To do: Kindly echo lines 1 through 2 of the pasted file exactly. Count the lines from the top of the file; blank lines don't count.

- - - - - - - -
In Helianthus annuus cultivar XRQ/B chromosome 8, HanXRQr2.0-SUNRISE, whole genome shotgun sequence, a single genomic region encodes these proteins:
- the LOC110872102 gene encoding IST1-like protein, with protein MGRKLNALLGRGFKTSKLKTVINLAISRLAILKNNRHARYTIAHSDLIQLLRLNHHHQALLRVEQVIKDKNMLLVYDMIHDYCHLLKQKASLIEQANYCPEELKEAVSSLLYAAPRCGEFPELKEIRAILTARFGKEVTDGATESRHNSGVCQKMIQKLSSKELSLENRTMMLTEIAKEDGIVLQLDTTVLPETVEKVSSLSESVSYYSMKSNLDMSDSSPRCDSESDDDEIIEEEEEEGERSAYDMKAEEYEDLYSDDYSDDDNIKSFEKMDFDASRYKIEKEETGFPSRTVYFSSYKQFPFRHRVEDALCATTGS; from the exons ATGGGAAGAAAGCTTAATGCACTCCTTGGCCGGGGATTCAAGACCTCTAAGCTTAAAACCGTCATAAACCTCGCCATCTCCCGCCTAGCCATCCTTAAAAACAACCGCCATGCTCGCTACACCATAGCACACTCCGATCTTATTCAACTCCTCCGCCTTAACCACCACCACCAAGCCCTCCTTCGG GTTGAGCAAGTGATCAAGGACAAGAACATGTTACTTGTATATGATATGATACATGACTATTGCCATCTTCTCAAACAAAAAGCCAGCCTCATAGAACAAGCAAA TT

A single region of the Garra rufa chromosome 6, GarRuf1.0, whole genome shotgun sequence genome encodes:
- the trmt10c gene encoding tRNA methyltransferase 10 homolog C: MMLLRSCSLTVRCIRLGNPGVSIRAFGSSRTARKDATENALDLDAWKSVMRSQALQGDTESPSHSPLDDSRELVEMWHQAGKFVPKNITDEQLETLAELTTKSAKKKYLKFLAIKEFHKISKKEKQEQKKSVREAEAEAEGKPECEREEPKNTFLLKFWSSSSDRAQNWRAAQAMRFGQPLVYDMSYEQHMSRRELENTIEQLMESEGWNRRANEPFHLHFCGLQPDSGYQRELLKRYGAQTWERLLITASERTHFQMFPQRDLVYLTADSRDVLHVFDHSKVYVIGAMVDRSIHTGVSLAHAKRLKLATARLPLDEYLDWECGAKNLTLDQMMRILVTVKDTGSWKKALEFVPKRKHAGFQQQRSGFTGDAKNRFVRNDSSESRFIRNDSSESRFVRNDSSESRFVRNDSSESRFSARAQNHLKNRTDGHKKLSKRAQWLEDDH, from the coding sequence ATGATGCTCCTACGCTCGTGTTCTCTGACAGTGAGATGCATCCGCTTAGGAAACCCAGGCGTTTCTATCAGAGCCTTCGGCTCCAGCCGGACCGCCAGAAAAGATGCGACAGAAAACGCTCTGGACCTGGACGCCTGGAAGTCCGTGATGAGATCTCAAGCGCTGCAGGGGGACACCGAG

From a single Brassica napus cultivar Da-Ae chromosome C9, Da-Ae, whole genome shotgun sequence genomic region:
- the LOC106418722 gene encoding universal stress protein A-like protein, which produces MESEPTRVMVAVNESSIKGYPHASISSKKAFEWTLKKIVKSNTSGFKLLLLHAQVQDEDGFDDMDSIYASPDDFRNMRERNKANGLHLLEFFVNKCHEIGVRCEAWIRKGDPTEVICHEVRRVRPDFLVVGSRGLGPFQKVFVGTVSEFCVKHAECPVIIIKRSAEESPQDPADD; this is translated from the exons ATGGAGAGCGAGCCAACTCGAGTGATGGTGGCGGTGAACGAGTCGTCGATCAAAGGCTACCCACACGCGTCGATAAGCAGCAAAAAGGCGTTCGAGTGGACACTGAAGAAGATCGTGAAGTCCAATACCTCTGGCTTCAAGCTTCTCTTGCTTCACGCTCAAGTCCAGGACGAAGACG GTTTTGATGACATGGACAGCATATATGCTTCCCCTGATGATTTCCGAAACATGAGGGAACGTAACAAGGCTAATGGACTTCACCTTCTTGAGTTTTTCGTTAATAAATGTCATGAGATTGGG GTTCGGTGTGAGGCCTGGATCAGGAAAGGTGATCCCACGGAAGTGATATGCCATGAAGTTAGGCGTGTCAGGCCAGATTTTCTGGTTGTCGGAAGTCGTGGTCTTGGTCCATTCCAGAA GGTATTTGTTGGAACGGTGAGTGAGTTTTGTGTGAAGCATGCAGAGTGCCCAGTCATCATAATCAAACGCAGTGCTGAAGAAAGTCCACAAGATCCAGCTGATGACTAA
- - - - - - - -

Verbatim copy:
In Helianthus annuus cultivar XRQ/B chromosome 8, HanXRQr2.0-SUNRISE, whole genome shotgun sequence, a single genomic region encodes these proteins:
- the LOC110872102 gene encoding IST1-like protein, with protein MGRKLNALLGRGFKTSKLKTVINLAISRLAILKNNRHARYTIAHSDLIQLLRLNHHHQALLRVEQVIKDKNMLLVYDMIHDYCHLLKQKASLIEQANYCPEELKEAVSSLLYAAPRCGEFPELKEIRAILTARFGKEVTDGATESRHNSGVCQKMIQKLSSKELSLENRTMMLTEIAKEDGIVLQLDTTVLPETVEKVSSLSESVSYYSMKSNLDMSDSSPRCDSESDDDEIIEEEEEEGERSAYDMKAEEYEDLYSDDYSDDDNIKSFEKMDFDASRYKIEKEETGFPSRTVYFSSYKQFPFRHRVEDALCATTGS; from the exons ATGGGAAGAAAGCTTAATGCACTCCTTGGCCGGGGATTCAAGACCTCTAAGCTTAAAACCGTCATAAACCTCGCCATCTCCCGCCTAGCCATCCTTAAAAACAACCGCCATGCTCGCTACACCATAGCACACTCCGATCTTATTCAACTCCTCCGCCTTAACCACCACCACCAAGCCCTCCTTCGG GTTGAGCAAGTGATCAAGGACAAGAACATGTTACTTGTATATGATATGATACATGACTATTGCCATCTTCTCAAACAAAAAGCCAGCCTCATAGAACAAGCAAA TT